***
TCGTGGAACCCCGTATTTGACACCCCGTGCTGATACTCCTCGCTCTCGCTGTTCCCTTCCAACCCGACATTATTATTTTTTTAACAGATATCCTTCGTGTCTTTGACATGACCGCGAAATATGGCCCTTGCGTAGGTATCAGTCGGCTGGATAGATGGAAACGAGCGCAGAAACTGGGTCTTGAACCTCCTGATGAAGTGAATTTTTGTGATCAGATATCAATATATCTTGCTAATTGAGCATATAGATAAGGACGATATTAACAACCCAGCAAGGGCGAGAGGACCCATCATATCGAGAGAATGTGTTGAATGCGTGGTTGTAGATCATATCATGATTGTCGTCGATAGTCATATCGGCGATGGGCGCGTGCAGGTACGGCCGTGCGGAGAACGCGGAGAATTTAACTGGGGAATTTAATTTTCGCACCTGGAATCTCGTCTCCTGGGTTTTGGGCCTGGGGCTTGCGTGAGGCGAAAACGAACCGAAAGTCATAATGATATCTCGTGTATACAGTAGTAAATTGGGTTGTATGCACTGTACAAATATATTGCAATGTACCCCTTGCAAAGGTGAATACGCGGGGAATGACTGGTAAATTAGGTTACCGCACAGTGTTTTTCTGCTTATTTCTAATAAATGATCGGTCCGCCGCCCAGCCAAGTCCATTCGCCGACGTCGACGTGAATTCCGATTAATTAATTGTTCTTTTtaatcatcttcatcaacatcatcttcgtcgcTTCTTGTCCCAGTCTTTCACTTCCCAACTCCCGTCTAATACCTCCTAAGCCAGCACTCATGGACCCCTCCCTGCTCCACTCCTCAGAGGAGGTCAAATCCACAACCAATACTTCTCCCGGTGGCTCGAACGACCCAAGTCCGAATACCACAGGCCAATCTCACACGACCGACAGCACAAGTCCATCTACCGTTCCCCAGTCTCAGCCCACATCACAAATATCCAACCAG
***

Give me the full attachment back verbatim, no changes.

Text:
TCGTGGAACCCCGTATTTGACACCCCGTGCTGATACTCCTCGCTCTCGCTGTTCCCTTCCAACCCGACATTATTATTTTTTTAACAGATATCCTTCGTGTCTTTGACATGACCGCGAAATATGGCCCTTGCGTAGGTATCAGTCGGCTGGATAGATGGAAACGAGCGCAGAAACTGGGTCTTGAACCTCCTGATGAAGTGAATTTTTGTGATCAGATATCAATATATCTTGCTAATTGAGCATATAGATAAGGACGATATTAACAACCCAGCAAGGGCGAGAGGACCCATCATATCGAGAGAATGTGTTGAATGCGTGGTTGTAGATCATATCATGATTGTCGTCGATAGTCATATCGGCGATGGGCGCGTGCAGGTACGGCCGTGCGGAGAACGCGGAGAATTTAACTGGGGAATTTAATTTTCGCACCTGGAATCTCGTCTCCTGGGTTTTGGGCCTGGGGCTTGCGTGAGGCGAAAACGAACCGAAAGTCATAATGATATCTCGTGTATACAGTAGTAAATTGGGTTGTATGCACTGTACAAATATATTGCAATGTACCCCTTGCAAAGGTGAATACGCGGGGAATGACTGGTAAATTAGGTTACCGCACAGTGTTTTTCTGCTTATTTCTAATAAATGATCGGTCCGCCGCCCAGCCAAGTCCATTCGCCGACGTCGACGTGAATTCCGATTAATTAATTGTTCTTTTtaatcatcttcatcaacatcatcttcgtcgcTTCTTGTCCCAGTCTTTCACTTCCCAACTCCCGTCTAATACCTCCTAAGCCAGCACTCATGGACCCCTCCCTGCTCCACTCCTCAGAGGAGGTCAAATCCACAACCAATACTTCTCCCGGTGGCTCGAACGACCCAAGTCCGAATACCACAGGCCAATCTCACACGACCGACAGCACAAGTCCATCTACCGTTCCCCAGTCTCAGCCCACATCACAAATATCCAACCAG